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KubeCon EU: WebAssembly Is More Than a JavaScript Replacement 

7 May 2021 12:52pm, by

Virtual machine language WebAssembly (Wasm) is expanding into the purview of cloud native computing and is increasingly being integrated into Kubernetes environments.

Why Wasm, as well as WebAssembly runtime wasmCloud, is considered to be more than a JavaScript replacement was the subject of the Friday’s Cloud Native Computing Foundation KubeCon + CloudNativeCon EU keynote “Cloud Native and WebAssembly: Better Together.”

Wasm now runs on and also supports cloud native applications, and runs on “servers as pluggable engines embedded within our applications as platforms in their own right on the edge,” said Ralph Squillace, principal product manager at Microsoft Azure and a c0-creator of Krustlet. “It’s inside our browsers, and yes, it’s even inside the IoT web assemblies that are already showing up in our applications,” Squillace said.

In other words, WebAssembly, since its original creation to integrate JavaScript (JS), C++ and Rust into a single runtime platform, is widening its scope to include cloud native platforms, including service mesh and edge Kubernetes support.

Also in the presentation, Liam Randall, vice president, business development, of cloud governance platform provider Stacklet and described how Wasm is now used for Envoy, Istio and Gloo service mesh, as well as for Kubewarden. It is used in Kubernetes clusters supporting Microsoft’s Flight Simulator and the e-commerce platform Shopify. Fastly relies on Wasm for compute edge applications.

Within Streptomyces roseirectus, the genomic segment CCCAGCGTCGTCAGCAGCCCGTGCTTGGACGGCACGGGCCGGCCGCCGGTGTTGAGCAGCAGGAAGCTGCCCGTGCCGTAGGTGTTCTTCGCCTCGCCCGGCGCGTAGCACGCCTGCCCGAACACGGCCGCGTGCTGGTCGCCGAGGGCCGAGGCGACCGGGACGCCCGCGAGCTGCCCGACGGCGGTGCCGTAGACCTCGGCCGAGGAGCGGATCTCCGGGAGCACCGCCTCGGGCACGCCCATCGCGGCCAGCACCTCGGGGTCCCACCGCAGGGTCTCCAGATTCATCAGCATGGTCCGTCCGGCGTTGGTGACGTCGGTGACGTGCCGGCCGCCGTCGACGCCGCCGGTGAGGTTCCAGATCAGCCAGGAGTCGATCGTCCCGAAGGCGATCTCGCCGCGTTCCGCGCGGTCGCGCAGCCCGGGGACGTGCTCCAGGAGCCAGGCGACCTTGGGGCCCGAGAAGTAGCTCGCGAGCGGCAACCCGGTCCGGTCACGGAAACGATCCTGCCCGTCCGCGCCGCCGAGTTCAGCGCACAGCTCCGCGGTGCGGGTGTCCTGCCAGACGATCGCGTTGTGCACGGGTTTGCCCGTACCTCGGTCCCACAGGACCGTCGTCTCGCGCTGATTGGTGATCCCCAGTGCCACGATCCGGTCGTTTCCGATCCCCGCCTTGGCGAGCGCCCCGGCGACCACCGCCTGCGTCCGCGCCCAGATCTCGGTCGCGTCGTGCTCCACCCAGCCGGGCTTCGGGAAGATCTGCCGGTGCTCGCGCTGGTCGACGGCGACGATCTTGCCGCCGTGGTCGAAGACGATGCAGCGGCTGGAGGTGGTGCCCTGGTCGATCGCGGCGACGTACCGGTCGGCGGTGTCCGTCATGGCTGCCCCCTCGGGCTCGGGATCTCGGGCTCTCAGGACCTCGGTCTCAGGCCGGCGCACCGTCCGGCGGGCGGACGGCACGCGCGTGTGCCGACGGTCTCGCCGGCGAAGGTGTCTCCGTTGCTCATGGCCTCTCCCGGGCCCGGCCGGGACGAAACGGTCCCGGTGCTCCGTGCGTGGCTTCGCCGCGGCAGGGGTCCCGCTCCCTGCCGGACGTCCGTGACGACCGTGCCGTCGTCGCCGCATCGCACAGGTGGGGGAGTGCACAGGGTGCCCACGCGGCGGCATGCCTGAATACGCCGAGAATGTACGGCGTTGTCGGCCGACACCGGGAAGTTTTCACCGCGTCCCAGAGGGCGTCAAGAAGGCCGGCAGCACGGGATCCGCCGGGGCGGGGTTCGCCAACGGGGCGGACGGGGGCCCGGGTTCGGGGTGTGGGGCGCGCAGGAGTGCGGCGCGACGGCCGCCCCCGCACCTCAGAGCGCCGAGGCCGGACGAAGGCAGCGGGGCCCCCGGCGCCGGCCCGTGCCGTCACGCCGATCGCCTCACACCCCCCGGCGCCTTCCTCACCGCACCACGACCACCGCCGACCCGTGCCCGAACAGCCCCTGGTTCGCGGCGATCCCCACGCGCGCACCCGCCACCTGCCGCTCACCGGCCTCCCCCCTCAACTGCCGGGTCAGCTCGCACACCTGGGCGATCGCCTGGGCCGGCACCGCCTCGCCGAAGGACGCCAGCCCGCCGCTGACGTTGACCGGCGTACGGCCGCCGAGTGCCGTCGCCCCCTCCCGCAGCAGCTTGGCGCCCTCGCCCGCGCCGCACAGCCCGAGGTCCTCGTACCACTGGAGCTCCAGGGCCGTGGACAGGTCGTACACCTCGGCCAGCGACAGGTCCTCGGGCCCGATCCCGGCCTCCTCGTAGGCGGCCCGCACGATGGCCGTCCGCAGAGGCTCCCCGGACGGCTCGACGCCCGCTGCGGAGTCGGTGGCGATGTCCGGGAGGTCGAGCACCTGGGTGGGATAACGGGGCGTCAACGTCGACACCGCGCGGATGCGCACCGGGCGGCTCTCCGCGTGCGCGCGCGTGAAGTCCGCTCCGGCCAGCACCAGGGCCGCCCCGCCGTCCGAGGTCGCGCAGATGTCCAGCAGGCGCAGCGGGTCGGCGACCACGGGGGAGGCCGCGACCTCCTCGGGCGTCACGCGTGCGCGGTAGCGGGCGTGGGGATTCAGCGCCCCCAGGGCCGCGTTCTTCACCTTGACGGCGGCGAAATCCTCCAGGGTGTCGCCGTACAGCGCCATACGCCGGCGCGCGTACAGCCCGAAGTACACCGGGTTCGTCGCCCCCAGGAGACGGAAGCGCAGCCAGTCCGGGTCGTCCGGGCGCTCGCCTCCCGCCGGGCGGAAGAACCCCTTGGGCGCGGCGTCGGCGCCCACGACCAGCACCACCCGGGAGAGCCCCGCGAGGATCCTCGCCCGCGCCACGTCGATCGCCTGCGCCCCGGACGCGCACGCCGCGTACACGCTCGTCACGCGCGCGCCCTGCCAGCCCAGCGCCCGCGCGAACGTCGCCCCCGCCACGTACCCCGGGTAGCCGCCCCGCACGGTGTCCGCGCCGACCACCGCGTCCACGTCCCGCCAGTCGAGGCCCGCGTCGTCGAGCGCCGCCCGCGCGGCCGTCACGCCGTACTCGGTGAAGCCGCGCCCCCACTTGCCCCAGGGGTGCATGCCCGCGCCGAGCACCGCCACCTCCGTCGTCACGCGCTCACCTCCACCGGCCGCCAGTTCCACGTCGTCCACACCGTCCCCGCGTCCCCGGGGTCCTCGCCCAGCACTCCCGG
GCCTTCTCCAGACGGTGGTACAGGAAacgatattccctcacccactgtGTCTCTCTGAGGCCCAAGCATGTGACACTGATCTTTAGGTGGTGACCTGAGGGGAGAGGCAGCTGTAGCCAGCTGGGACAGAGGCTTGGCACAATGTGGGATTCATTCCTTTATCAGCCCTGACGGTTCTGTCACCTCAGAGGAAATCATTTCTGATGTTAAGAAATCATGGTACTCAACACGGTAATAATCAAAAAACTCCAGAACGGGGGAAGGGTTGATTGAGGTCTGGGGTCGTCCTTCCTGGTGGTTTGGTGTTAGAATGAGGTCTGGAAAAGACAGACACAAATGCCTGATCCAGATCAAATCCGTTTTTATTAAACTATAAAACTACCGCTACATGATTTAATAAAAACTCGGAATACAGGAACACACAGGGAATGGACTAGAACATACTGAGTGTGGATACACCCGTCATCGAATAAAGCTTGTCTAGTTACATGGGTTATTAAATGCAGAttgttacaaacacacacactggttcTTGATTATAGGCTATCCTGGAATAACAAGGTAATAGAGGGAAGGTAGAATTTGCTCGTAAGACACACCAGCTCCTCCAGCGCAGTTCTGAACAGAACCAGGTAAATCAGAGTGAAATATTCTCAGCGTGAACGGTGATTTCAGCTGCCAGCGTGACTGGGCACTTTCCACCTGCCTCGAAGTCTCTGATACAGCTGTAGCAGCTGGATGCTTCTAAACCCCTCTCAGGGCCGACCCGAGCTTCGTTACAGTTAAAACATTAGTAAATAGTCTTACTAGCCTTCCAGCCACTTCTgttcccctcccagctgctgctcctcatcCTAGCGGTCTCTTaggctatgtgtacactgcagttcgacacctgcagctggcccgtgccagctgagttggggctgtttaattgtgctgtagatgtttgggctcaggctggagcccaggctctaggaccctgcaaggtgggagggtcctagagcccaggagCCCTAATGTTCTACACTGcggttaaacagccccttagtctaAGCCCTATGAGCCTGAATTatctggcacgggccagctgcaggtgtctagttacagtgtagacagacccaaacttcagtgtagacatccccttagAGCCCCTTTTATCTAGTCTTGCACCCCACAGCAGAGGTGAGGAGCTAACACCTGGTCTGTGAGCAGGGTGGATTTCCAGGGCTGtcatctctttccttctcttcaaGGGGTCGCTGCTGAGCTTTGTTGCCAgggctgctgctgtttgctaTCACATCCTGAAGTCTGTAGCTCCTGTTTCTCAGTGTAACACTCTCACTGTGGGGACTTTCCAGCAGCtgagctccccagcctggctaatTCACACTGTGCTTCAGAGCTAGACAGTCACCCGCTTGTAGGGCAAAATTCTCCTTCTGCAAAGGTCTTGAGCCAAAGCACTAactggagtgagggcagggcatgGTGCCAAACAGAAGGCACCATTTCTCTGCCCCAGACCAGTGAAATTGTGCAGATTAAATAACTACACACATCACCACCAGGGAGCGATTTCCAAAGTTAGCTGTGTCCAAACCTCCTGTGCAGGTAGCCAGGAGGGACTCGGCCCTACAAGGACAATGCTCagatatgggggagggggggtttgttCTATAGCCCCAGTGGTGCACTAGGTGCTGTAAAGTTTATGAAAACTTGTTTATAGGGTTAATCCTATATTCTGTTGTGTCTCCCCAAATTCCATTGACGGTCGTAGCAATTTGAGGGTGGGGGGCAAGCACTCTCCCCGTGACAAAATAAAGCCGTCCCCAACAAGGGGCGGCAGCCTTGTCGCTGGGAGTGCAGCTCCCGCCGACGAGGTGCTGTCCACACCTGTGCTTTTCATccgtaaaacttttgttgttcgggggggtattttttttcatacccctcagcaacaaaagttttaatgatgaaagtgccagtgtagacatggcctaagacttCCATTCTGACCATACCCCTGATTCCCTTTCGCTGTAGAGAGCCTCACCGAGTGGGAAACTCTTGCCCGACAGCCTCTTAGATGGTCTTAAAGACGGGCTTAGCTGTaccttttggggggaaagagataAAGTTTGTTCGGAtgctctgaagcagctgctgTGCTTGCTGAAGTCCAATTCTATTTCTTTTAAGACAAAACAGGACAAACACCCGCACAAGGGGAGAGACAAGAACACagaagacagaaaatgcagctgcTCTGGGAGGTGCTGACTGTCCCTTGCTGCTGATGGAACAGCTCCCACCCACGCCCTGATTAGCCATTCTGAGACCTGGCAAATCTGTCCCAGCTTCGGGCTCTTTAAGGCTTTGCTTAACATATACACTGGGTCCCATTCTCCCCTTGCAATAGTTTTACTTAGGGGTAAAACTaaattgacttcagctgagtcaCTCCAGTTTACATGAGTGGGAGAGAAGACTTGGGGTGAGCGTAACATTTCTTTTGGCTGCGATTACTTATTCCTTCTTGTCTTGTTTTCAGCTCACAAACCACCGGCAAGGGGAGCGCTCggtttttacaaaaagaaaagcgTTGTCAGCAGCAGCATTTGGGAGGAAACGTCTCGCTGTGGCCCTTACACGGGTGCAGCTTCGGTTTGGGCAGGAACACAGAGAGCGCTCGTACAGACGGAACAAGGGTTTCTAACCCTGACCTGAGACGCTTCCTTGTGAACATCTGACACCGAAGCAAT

“Already cloud native and like any good technology, it’s boring, because it works,” Squillace said. “It’s the coming future that might add a little spice to the board.”

Earlier this year, in a demo talk “Extending Istio and Gloo Mesh with Web Assembly” during SoloCon 2021, software engineer Shane O’Donnell described how Wasm is used to configure how Gloo Edge is used to manage the API gateway for the north-south traffic going in and out of the cluster. is seeking Wasm integrations for its WebAssembly Hub.

“Wasm is a key value proposition around speed-efficient size and security, making it an attractive choice as an embedded engine where we might execute code from third parties,” Randall said. “Where once you may have turned to JavaScript, we are now starting to [use] Wasm, as security portability and decoupling of concerns transcend and are part of our cloud native landscape.”

“As the web assembly component features begin to emerge, its ability to run on multiple architectures, systems and in constrained environments, means that you can start thinking how you’re going to use it right now,” he said.

The New Stack is a wholly owned subsidiary of Insight Partners, an investor in the following companies mentioned in this article: Docker, LaunchDarkly.